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Finding Bigfoot

JLibourel

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I didn't mention Meldrum because I wasn't sure how much time he has actually spent in the field. After looking into the matter, I gather he has done a fair amount. Obviously, Meldrum has a very respectable level of scientific training. I gather some other scientists at Idaho State want to shut him up as an embarrassment because of his BF research. This seems pretty chickenshit to me. Universities are supposed to be havens for the unfettered pursuit of truth although they seldom are in reality, I have found. I will add that Meldrum's credibility, at least to me, suffers from the fact that he is also a devout Mormon. Frankly, it seems to me that adherence to Mormonism involves a far higher level of credulity than belief in Bigfoots. (And lest I be accused of religious bigotry, let me mention that since boyhood I have known quite a few LDS. With but a single exception, all of them have been exceptionally friendly, pleasant people. Besides, who could not love Julianne Hough, for example?)

A related matter I have been pondering is this: According to Wikipedia, at this time there are 4.495 institutions of higher learning in the USA (universities, 4-year colleges, community colleges). Virtually all of these institutions have a number of faculty in disciplines germane (in varying degrees) to the matter of Bigfoot: Biology; Zoology, including Vertebrate Zoology, Mammology and Primatology; Anatomy; Anthropology; Paleontology; Forestry; Wildlife Management; Environmental Studies and no doubt some others I can't think of at the moment. In the more than 50 years that Bigfoot has been a matter of general public interest, tens of thousands (perhaps more than a hundred thousand) of men and women have taught and done research in these fields. Yet of all these scientists, only two--Krantz and Meldrum--have seen fit to make BFs a matter of sustained research, and neither of these men were at top-tier institutions. This probably says something.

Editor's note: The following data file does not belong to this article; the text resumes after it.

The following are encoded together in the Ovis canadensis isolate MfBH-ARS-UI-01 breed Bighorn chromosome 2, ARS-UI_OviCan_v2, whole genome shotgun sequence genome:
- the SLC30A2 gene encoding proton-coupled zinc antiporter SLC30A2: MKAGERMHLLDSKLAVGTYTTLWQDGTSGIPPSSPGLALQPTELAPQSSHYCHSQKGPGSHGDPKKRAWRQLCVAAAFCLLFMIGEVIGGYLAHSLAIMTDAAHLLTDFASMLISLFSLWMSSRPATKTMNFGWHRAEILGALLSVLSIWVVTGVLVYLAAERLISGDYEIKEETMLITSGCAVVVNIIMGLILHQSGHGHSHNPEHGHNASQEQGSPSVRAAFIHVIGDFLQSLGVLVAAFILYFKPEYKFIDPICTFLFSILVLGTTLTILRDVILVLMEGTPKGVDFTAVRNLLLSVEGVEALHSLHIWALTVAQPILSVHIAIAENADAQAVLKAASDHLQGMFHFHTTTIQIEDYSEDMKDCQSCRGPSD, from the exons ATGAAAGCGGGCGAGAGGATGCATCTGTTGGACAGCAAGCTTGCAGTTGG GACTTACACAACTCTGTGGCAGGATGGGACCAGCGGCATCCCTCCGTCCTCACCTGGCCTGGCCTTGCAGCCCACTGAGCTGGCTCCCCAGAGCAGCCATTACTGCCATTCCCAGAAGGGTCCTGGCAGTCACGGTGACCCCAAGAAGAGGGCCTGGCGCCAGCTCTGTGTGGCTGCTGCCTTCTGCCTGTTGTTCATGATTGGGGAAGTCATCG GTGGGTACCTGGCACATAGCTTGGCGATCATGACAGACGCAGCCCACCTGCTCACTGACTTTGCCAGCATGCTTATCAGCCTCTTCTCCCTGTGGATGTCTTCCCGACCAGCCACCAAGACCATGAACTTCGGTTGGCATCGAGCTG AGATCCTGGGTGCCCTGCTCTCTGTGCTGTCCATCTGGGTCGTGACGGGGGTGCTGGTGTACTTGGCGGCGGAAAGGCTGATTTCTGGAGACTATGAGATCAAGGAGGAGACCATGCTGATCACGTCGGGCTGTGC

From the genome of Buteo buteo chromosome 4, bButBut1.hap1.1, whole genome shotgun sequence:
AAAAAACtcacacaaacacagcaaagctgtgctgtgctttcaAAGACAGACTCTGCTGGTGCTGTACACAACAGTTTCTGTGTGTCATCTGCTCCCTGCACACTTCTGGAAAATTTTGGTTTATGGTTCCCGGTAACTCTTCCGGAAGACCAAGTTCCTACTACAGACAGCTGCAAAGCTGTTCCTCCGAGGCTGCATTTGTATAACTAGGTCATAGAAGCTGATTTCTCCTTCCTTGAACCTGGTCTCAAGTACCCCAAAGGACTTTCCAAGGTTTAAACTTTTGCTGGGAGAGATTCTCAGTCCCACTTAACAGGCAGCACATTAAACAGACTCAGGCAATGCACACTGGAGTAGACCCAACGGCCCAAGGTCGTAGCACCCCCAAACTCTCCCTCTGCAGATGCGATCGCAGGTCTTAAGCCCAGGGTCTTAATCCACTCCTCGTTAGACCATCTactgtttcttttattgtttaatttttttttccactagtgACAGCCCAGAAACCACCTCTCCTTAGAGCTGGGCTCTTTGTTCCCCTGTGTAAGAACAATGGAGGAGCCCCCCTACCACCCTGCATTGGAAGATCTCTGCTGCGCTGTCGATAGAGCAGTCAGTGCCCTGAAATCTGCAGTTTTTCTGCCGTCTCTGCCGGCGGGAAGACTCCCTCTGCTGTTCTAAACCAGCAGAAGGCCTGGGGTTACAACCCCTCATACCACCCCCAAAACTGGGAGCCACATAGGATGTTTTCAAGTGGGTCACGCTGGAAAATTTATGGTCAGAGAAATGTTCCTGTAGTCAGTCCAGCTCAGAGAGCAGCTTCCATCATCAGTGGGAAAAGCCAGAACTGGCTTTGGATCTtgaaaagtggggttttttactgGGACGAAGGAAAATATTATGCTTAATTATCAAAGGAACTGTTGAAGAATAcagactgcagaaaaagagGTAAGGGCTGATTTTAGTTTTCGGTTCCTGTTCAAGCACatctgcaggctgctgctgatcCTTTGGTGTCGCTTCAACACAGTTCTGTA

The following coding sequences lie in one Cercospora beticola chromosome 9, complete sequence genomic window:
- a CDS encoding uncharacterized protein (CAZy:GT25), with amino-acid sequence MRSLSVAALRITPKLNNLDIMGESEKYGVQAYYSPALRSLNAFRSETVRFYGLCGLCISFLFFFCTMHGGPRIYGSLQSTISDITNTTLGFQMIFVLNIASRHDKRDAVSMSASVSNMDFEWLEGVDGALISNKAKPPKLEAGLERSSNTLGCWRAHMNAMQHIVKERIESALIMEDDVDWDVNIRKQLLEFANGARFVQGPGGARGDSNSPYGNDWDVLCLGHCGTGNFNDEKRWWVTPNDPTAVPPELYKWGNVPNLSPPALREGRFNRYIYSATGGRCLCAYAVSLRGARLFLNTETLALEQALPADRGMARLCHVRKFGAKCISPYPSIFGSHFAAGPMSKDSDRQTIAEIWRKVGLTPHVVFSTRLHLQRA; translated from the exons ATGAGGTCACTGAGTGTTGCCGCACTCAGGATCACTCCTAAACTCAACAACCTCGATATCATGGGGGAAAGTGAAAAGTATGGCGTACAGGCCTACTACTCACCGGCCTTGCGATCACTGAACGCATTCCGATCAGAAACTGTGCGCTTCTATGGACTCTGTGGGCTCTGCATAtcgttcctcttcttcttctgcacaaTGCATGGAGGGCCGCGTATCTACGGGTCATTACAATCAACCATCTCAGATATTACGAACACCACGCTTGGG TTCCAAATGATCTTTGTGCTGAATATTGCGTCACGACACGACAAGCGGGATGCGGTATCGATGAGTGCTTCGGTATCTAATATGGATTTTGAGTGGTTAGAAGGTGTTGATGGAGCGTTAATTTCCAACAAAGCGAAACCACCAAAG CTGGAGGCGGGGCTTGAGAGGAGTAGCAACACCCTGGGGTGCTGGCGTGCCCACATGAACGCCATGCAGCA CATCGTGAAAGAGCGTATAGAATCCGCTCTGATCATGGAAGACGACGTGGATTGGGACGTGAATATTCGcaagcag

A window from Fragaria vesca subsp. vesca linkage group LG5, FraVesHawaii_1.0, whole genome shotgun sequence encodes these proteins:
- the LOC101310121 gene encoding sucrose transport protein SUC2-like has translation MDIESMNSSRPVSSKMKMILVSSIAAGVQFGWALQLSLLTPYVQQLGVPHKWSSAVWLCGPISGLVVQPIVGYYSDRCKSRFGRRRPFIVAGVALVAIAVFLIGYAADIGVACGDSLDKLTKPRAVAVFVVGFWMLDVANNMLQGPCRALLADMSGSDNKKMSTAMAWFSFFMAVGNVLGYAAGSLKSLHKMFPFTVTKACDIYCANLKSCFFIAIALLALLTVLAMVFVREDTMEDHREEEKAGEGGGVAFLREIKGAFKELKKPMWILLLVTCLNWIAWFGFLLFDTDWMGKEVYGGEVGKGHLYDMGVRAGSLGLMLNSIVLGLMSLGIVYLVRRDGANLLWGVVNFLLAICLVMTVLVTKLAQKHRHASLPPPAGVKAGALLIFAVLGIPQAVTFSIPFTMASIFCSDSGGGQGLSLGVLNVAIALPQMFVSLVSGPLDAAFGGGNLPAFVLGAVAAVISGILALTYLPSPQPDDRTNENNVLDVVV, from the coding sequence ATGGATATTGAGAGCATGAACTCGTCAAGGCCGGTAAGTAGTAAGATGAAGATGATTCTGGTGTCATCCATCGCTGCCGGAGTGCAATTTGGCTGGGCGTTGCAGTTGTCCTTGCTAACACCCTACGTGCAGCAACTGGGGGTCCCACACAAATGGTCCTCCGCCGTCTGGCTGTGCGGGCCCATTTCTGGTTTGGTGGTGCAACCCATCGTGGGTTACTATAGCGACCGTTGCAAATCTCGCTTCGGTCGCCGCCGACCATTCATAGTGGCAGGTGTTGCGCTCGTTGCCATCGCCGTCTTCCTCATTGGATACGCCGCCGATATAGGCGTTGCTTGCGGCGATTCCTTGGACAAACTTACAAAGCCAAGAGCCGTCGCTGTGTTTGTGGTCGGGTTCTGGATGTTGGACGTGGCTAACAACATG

Nonetheless, I have little love for American higher education, and it would be gratifying, were a BF ever actually discovered, to see the dismissive arrogance of so many credentialed people confounded.

At least take comfort in the fact that it is entirely possible to prove the existence of Bigfoot with some tangible physical evidence or even photography of unimpeachable quality. However, it is quite impossible to prove the non-existence of Bigfoot.

As to the Bigfoot Bounty Hunters show, I have some hopes for it. While it is obvious already that some of the hunters are flakes and crackpots, at least two of the three judges have sound scientific qualifications, and just getting that many bodies into the field ought to turn something up...if, indeed, there is anything out there to turn up.
 

idfnl

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I didn't mention Meldrum because I wasn't sure how much time he has actually spent in the field. After looking into the matter, I gather he has done a fair amount. Obviously, Meldrum has a very respectable level of scientific training. I gather some other scientists at Idaho State want to shut him up as an embarrassment because of his BF research. This seems pretty chickenshit to me. Universities are supposed to be havens for the unfettered pursuit of truth although they seldom are in reality, I have found. I will add that Meldrum's credibility, at least to me, suffers from the fact that he is also a devout Mormon. Frankly, it seems to me that adherence to Mormonism involves a far higher level of credulity than belief in Bigfoots. (And lest I be accused of religious bigotry, let me mention that since boyhood I have known quite a few LDS. With but a single exception, all of them have been exceptionally friendly, pleasant people. Besides, who could not love Julianne Hough, for example?)